The answer is definitely yes. We did a little digging to learn more
Swim through the rough seas of deer hunting discussions on social media, and you’re bound to spy a vessel full of Chronic Wasting Disease (CWD) posts. And it’s a safe bet someone responded in the comment thread with something like, “CWD has never even killed a deer. If it has, where are all the dead ones? Where’s the proof?”
Frankly, there’s plenty of proof.
Renowned Quality Deer Management Association (QDMA) writer and editor Lindsay Thomas Jr. recently reported on a story where a hunter watched a deer fall over dead from CWD.
“A Mississippi hunter sat in his stand and watched a deer die of the brain-destroying disease on January 21, 2018,” Thomas said. “When a tissue sample from the carcass was tested, it delivered the state’s first-ever confirmed case of CWD, making Mississippi the 25th state to find the disease.
“I put it to you like this because there are people who think we shouldn’t be concerned about CWD,” Thomas continued. “Among the false and misleading claims some of these people make is that there’s no documented case of a deer actually dying of the disease. This was false long before January 21, but hopefully the Mississippi hunter’s story can help nail the lid on that particular myth.”
Most deer infected with CWD die from something else before succumbing to the actual symptoms of the disease. CWD makes deer more susceptible to other illnesses, as well as predation. It’s like someone with an immune deficiency ultimately dying from the common cold.
Another, more recent example was a CWD-positive deer found dead in North Dakota back in February. According to the North Dakota Game and Fish Department’s Dr. Charlie Bahnson, CWD was confirmed as the cause of death.
"All 14 previous detections were perfectly healthy-looking deer that were hunter-harvested before they got sick," Bahnson said. "This deer was severely emaciated and had an empty digestive tract, which is unusual even in starvation cases that can occur in harder winters like this one. This deer stopped trying to forage some time ago."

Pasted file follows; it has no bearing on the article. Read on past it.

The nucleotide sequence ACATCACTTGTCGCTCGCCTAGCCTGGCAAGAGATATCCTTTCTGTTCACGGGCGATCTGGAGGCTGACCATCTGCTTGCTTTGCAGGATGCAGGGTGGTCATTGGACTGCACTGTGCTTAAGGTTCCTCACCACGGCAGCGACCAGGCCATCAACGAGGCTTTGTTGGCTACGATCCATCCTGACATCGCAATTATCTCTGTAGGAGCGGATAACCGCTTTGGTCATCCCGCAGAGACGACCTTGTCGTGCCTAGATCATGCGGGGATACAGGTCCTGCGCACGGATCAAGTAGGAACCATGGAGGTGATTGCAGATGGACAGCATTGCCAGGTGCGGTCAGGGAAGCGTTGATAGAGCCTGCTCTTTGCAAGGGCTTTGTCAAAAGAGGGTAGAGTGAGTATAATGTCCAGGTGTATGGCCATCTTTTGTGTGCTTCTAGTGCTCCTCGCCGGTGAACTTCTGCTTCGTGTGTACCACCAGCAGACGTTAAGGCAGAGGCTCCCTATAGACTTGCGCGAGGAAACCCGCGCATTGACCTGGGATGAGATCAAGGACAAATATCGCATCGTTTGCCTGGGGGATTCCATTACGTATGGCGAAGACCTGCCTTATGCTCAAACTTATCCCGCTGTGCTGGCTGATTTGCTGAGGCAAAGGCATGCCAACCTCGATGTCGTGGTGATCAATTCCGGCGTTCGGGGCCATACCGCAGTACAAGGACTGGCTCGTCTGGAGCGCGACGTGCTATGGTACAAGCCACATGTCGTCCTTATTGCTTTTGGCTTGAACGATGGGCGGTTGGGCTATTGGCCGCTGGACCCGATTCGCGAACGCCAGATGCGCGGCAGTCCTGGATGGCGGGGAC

And yet another example comes to us courtesy of QDMA’s Matt Ross.
“Last October, in Missouri near the Arkansas border, an adult doe was found dead on a farm in Oregon County,” Ross said. “The doe was the first [wild deer] in Missouri to be found dead with the disease.”
CWD kills deer, and likely a lot of them. It just isn’t as visible of a disease as some others, such as Epizootic Hemorrhagic Disease (EHD). CWD has a long incubation period, and deer that die from it often have prolonged, deteriorating health that makes them highly vulnerable to other causes of death. But the CWD infection is the ultimate cause of them being sick, and the disease is considered a bigger long-term threat to deer than anything else. And it worries game managers.
“Multiple scientific studies have confirmed population declines over time due to CWD,” Ross said. “CWD is real and it is serious business. It’s not a made-up disease. It is 100% fatal. There is currently no cure. And eradication after it has become established in the wild currently doesn’t appear feasible with the tools we have today.”
It’s not all bad news, though. Ross encourages hunters to follow wildlife agency rules and recommendations and to remember that CWD still hasn’t spread countrywide.
“Although it’s in 26 states and three provinces, luckily fewer than 10% of all U.S. counties are CWD-positive,” Ross said. “We need to keep it that way. So be responsible if you hunt in or close to CWD areas or containment zones. If you kill a deer there, don’t remove the whole carcass. Bone out the meat and leave all high-risk parts behind. Be sure to get it tested. And don’t eat the meat until test results come back negative.”
Be smart about CWD. Don’t let it freak you out. Don’t let it keep you from deer hunting. But don’t say it doesn’t kill deer, either. Because that’s not true.
Whitetails make the hunting world go round. Josh Honeycutt, deer hunting editor and "Brow Tines and Backstrap" blogger, knows a fair bit about killing mature deer. He was raised up hunting the river bottoms of Kentucky. And he still hunts there—among other places—to this day.
Follow along as he shares his adventures, experiences and knowledge of the white-tailed deer.